The questions, as always, remain: are groups from the former Soviet Union a different breed or have they simply joined the numerous other national and ethnic groups involved in defrauding the system? Do they seem worse than the others because of the media attention focused on them in the 1990s or are they in fact ultimately worse because of the manipulative ways they internalized back in the former Soviet Union?
New Jersey-based police investigator, Eugene Troyansky, gives a piece of advice to his law enforcement colleagues: “In deciding whether to indict or investigate a particular Russian businessman for tax evasion, racketeering, and so on, the law enforcement official has to ask himself: Would I do it if he were Irish or black or Chinese?” In discussing the nature of the threat in the U.S., Troyansky indeed echoes the fraud point made many times: “They set up companies and run financial schemes. When stakes become too big and you can’t bribe someone, well, then it (violence) becomes unavoidable. (But) in his mind, he didn’t commit a crime.”
This is a point that law enforcement needs to take to heart. If the vast majority of their activity is financial and their activities are entwined in legal and illegal businesses, the law enforcement tools needed to counter them go well beyond search warrants, handcuffs, and guns. Forensic accountants, specialists in finance, and computer experts are more appropriate weapons in this fight. Beyond that, cultural intelligence may be the most critical element. Knowing the history of the Gulag and Soviet prisons generally may give police interrogators a clue that threats of incarceration may not yield much information. The good cop/bad cop approach to eliciting information also frequently produces little. While detailed prescriptions for dealing with informants, suspects, and criminals from the former Soviet Union are entirely different subjects for a different article, suffice it to say that former Soviets have seen far worse circumstances and far tougher law enforcement approaches than we could believe in the United States.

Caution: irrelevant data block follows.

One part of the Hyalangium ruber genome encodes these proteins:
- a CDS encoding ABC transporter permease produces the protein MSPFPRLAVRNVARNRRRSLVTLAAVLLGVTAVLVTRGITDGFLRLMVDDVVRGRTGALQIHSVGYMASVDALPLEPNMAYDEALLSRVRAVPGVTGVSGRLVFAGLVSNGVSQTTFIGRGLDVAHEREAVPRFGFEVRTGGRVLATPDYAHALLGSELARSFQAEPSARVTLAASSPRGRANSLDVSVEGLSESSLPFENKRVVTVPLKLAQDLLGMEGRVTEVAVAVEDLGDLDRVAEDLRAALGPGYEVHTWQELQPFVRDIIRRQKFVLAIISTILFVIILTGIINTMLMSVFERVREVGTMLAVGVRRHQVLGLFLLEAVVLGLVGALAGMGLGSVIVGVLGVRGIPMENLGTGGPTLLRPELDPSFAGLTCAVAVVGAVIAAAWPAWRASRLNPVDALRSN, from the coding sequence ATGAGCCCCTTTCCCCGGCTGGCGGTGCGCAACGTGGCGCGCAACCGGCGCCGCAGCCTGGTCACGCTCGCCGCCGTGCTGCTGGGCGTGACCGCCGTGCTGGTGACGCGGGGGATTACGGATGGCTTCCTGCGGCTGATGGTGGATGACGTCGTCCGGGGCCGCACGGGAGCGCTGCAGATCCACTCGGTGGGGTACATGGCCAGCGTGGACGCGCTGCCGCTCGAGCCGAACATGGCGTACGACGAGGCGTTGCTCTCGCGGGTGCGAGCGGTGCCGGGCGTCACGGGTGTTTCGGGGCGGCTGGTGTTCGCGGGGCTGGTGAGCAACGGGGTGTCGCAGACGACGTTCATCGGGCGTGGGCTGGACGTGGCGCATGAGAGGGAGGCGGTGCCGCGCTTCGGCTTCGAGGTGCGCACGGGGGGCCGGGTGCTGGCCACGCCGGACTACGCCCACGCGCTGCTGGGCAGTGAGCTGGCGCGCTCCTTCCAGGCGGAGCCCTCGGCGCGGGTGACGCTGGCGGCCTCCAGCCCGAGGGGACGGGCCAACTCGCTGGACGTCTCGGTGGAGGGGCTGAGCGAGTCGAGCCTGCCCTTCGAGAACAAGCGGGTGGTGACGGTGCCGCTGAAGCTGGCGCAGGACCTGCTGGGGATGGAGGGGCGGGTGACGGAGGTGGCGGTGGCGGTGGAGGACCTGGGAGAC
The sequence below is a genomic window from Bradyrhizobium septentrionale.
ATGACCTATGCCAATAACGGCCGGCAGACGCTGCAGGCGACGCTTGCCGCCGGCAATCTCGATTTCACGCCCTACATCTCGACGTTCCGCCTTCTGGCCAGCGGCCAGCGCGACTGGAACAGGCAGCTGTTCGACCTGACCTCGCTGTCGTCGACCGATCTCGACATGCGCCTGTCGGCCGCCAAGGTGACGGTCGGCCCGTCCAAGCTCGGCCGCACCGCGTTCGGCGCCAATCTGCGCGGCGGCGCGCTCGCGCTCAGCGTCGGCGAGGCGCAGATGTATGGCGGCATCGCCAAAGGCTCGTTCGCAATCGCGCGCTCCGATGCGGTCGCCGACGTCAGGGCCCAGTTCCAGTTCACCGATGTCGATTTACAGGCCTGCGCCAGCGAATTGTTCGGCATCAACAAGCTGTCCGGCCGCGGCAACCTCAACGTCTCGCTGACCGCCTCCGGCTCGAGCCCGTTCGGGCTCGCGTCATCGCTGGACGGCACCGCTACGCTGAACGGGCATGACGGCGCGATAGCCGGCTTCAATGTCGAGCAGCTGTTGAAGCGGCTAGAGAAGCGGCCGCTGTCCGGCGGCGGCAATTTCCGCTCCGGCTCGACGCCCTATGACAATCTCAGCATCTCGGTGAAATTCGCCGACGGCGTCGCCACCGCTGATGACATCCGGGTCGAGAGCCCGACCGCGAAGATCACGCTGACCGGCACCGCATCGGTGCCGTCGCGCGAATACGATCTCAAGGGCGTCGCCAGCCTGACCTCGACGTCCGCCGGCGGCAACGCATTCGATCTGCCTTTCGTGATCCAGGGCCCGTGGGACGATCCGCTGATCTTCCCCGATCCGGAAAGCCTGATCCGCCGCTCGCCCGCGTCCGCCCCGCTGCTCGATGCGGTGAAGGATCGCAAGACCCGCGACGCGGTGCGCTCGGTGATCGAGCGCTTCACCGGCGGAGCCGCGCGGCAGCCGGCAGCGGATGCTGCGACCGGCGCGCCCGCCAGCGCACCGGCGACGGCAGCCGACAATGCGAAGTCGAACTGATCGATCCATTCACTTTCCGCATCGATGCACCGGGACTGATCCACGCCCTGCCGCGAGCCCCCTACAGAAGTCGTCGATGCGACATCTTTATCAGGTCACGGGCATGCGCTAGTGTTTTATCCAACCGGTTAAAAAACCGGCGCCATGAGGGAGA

It comes as little surprise that the Russian “mafia” story of the 1990s in the United States was misinterpreted by some. For example, then Director of the FBI’s Russian Organized Crime Squad in New York, Raymond Kerr, noted that Russian organized criminals “have not managed to institutionalize themselves in America. Big organizations like Cosa Nostra don’t exist. It has not taken off the way that many feared.” This perception was based on the mistaken assumption that the violence being perpetrated in the former Soviet Union and the vast organizations that seemed to exist over there were somehow normal features of post- Soviet organized crime. In reality, there was no reason whatever for that behavior to transfer to places like the U.S.; the environment of the former Soviet Union in the 1990s dictated the mode of behavior. That is, virtually the entire economy was up for grabs in a period of dramatically declining social and political control. There was no need to transfer these activities to the U.S. because fraud, deception, counterfeiting, forging, and a host of other activities in a stable economy were quite satisfactory to reach the ultimate goal: to make money out of thin air. This is a Russian criminal’s dream come true.
While the threat the FBI was anticipating may not have “taken off the way that many feared,” it has indeed taken off in other, more subtle, more insidious ways. The Russian and Soviet need to (and have a penchant for) manipulating systems, whether it was through the black market production of goods, diversion of consumer goods, or sleight of hand with documents, is underscored by their history. This is not about to end in the foreseeable future…
Dr. Joe Serio is the author of the critically acclaimed book, Investigating the Russian Mafia. He was director of the Moscow office of Kroll Associates, a global corporate investigation and business intelligence firm.